Pittsburgh Residents Form the Group Against Smog and Pollution Summary

  • Last updated on November 10, 2022

A group of Pittsburgh residents decided that the only way to improve the environment of the city and county was by concerted citizen action. They thus formed the Group Against Smog and Pollution to lobby for environmentally conscious policies.

Summary of Event

The Group Against Smog and Pollution (GASP) was organized in Pittsburgh, Pennsylvania, in the fall of 1969. The history of GASP as a citizens’ organization began with state and county public hearings regarding proposed statewide ambient air-quality standards in accordance with the federal Air Quality Act Air Quality Act (1967) of 1967. It became clear to many citizens who testified at the hearings that effective changes in Pittsburgh’s air quality would occur only with an actively involved public. Environmental organizations;Group Against Smog and Pollution Group Against Smog and Pollution Smog Pollution;United States Activism [kw]Pittsburgh Residents Form the Group Against Smog and Pollution (Oct. 20, 1969) [kw]Group Against Smog and Pollution, Pittsburgh Residents Form the (Oct. 20, 1969) [kw]Smog and Pollution, Pittsburgh Residents Form the Group Against (Oct. 20, 1969) [kw]Pollution, Pittsburgh Residents Form the Group Against Smog and (Oct. 20, 1969) Environmental organizations;Group Against Smog and Pollution Group Against Smog and Pollution Smog Pollution;United States Activism [g]North America;Oct. 20, 1969: Pittsburgh Residents Form the Group Against Smog and Pollution[10500] [g]United States;Oct. 20, 1969: Pittsburgh Residents Form the Group Against Smog and Pollution[10500] [c]Organizations and institutions;Oct. 20, 1969: Pittsburgh Residents Form the Group Against Smog and Pollution[10500] [c]Environmental issues;Oct. 20, 1969: Pittsburgh Residents Form the Group Against Smog and Pollution[10500] Madoff, Michelle Kitzes, Arnold Pelkofer, Patricia Zadan, Walter Kitzes, Esther Corn, Morton Goldburg, Walter Broughton, Robert Widom, Jeanette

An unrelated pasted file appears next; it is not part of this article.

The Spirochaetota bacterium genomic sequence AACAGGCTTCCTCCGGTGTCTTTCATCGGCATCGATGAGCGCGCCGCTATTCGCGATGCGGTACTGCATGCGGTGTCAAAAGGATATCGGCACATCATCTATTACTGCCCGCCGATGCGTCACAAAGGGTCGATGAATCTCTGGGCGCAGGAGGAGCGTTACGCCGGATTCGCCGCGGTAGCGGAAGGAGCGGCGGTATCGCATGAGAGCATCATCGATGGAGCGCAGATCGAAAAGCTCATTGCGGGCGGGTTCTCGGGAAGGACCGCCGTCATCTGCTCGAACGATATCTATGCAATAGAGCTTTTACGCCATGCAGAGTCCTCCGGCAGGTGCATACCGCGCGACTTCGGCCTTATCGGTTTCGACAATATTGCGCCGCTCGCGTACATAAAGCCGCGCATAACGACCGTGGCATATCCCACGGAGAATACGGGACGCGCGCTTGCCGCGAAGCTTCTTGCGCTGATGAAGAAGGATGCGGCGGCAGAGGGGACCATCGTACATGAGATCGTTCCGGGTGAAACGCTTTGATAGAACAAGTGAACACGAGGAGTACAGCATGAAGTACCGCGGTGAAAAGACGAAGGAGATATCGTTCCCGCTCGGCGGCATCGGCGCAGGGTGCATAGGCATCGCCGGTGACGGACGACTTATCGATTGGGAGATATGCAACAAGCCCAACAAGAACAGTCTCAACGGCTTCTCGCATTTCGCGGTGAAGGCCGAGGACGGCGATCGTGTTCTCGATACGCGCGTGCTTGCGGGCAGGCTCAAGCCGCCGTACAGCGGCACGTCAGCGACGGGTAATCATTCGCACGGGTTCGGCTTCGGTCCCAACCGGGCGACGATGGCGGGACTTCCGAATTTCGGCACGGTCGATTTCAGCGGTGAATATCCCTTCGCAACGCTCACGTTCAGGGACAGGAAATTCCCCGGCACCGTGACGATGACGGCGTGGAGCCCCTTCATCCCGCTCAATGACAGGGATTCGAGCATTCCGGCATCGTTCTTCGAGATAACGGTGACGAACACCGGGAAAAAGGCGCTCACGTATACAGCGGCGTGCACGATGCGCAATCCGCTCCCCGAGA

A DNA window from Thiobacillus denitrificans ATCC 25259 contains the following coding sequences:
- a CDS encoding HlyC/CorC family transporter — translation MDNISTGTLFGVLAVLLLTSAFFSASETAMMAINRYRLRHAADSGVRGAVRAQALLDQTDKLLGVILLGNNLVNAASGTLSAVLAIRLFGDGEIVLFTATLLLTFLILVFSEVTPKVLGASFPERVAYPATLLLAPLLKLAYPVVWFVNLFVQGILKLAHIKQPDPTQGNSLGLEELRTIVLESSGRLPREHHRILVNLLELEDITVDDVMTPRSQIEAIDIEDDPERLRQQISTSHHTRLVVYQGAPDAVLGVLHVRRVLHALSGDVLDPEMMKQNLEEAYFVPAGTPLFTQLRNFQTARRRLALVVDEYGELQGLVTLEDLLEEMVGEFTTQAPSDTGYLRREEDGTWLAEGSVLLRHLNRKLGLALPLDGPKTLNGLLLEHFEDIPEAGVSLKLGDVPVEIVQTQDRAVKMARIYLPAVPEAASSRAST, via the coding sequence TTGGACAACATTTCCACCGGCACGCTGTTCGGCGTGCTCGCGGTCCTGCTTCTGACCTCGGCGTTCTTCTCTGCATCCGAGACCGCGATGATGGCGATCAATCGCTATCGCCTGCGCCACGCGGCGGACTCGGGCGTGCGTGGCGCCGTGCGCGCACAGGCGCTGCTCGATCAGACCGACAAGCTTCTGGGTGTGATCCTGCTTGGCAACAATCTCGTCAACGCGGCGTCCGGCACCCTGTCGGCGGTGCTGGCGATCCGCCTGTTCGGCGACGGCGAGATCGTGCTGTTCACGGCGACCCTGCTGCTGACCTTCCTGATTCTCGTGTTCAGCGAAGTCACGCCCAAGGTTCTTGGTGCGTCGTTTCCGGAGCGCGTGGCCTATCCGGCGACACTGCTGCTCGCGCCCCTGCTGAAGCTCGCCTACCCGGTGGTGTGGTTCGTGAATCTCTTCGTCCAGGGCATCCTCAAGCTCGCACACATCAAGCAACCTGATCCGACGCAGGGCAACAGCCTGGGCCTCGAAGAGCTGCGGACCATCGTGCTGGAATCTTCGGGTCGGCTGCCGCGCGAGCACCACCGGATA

Following the hearings, about fifty people met in a private home on October 20, 1969, to discuss their concerns and discouragement regarding the progress of setting meaningful air-quality standards for the Pittsburgh region. With Michelle Madoff elected as president, forty-three members of the group formed GASP, an organization that would attempt to work within the established public and legal processes, provide research reports, present testimony, and serve to educate both the general public and officials. By February, 1970, GASP was incorporated as a Pennsylvania nonprofit corporation and quickly grew to a membership of several thousand persons.

Historically, as far back as the mid-1800’s, Pittsburgh was known as the “smoky city.” Some efforts were initiated locally to control the smoke considered to be a nuisance associated with industry. Knowledge of the health effects of air particulates and gaseous contaminants was poor, and the technologies for measuring air quality at the time were crude. Pressure by business, medical, and women’s groups led to a city smoke ordinance passed in 1941. During World War II, all action was suspended. In the postwar years, however, key officials and business leaders realized that Pittsburgh’s redevelopment depended upon cleaning up the air in the city. Nevertheless, enforcement of ordinances bringing major polluters into compliance was weak and ineffective.

On October 26, 1948, a few miles southwest of Pittsburgh, along the Monongahela River at Donora, Pennsylvania, a poisonous cloud of gases produced by local industries lay immobile over the village and throughout the valley. Nearly six thousand people were hospitalized and of these, at least twenty died as a result of the toxic fumes resting in the river valley.

The historic episode in Donora Temperature inversions;Donora, Pennsylvania played a significant part in prompting the county, state, and federal governments to accept their roles in monitoring air quality. The Pennsylvania legislature soon passed laws permitting Allegheny County to enact smoke-control ordinances. Public and business interest groups worked to ensure that railroads, a prominent Pittsburgh industry, would not be exempt from these ordinances. It was not until 1960 that state air-pollution legislation was enacted. Following the Donora episode, no organized citizens’ groups pressured for air-pollution control and enforcement, although the traditional conservation groups were in favor of such laws.